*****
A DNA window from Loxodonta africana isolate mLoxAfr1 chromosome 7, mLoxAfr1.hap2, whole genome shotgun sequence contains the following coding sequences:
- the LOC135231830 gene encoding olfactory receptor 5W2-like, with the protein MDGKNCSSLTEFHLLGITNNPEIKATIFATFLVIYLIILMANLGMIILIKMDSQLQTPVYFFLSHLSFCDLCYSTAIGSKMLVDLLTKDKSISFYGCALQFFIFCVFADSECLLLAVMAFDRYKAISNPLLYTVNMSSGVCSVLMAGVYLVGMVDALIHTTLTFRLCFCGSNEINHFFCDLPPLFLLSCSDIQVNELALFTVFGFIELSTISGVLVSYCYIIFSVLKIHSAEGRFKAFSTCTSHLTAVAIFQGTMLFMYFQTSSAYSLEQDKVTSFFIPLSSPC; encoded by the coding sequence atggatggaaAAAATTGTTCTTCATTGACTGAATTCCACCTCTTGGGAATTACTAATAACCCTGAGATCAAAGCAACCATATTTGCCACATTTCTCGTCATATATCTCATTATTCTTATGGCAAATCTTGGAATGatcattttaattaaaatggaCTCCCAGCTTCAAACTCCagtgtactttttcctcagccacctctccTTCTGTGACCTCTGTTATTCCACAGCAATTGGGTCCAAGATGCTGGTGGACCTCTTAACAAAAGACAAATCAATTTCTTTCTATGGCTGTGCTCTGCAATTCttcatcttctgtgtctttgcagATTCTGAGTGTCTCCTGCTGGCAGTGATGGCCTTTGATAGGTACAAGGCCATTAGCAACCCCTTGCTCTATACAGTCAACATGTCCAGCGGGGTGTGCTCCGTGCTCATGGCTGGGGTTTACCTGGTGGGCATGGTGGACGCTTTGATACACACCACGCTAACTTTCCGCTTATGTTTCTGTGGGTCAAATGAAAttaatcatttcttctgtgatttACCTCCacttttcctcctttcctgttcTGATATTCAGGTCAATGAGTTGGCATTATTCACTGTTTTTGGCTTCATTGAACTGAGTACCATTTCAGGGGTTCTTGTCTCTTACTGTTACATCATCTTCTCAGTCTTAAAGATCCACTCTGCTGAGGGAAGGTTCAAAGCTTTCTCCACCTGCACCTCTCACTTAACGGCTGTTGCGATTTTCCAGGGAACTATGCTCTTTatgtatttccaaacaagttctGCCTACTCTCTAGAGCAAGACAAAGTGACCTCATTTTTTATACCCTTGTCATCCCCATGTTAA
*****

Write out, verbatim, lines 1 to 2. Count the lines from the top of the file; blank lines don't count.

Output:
A DNA window from Loxodonta africana isolate mLoxAfr1 chromosome 7, mLoxAfr1.hap2, whole genome shotgun sequence contains the following coding sequences:
- the LOC135231830 gene encoding olfactory receptor 5W2-like, with the protein MDGKNCSSLTEFHLLGITNNPEIKATIFATFLVIYLIILMANLGMIILIKMDSQLQTPVYFFLSHLSFCDLCYSTAIGSKMLVDLLTKDKSISFYGCALQFFIFCVFADSECLLLAVMAFDRYKAISNPLLYTVNMSSGVCSVLMAGVYLVGMVDALIHTTLTFRLCFCGSNEINHFFCDLPPLFLLSCSDIQVNELALFTVFGFIELSTISGVLVSYCYIIFSVLKIHSAEGRFKAFSTCTSHLTAVAIFQGTMLFMYFQTSSAYSLEQDKVTSFFIPLSSPC; encoded by the coding sequence atggatggaaAAAATTGTTCTTCATTGACTGAATTCCACCTCTTGGGAATTACTAATAACCCTGAGATCAAAGCAACCATATTTGCCACATTTCTCGTCATATATCTCATTATTCTTATGGCAAATCTTGGAATGatcattttaattaaaatggaCTCCCAGCTTCAAACTCCagtgtactttttcctcagccacctctccTTCTGTGACCTCTGTTATTCCACAGCAATTGGGTCCAAGATGCTGGTGGACCTCTTAACAAAAGACAAATCAATTTCTTTCTATGGCTGTGCTCTGCAATTCttcatcttctgtgtctttgcagATTCTGAGTGTCTCCTGCTGGCAGTGATGGCCTTTGATAGGTACAAGGCCATTAGCAACCCCTTGCTCTATACAGTCAACATGTCCAGCGGGGTGTGCTCCGTGCTCATGGCTGGGGTTTACCTGGTGGGCATGGTGGACGCTTTGATACACACCACGCTAACTTTCCGCTTATGTTTCTGTGGGTCAAATGAAAttaatcatttcttctgtgatttACCTCCacttttcctcctttcctgttcTGATATTCAGGTCAATGAGTTGGCATTATTCACTGTTTTTGGCTTCATTGAACTGAGTACCATTTCAGGGGTTCTTGTCTCTTACTGTTACATCATCTTCTCAGTCTTAAAGATCCACTCTGCTGAGGGAAGGTTCAAAGCTTTCTCCACCTGCACCTCTCACTTAACGGCTGTTGCGATTTTCCAGGGAACTATGCTCTTTatgtatttccaaacaagttctGCCTACTCTCTAGAGCAAGACAAAGTGACCTCATTTTTTATACCCTTGTCATCCCCATGTTAA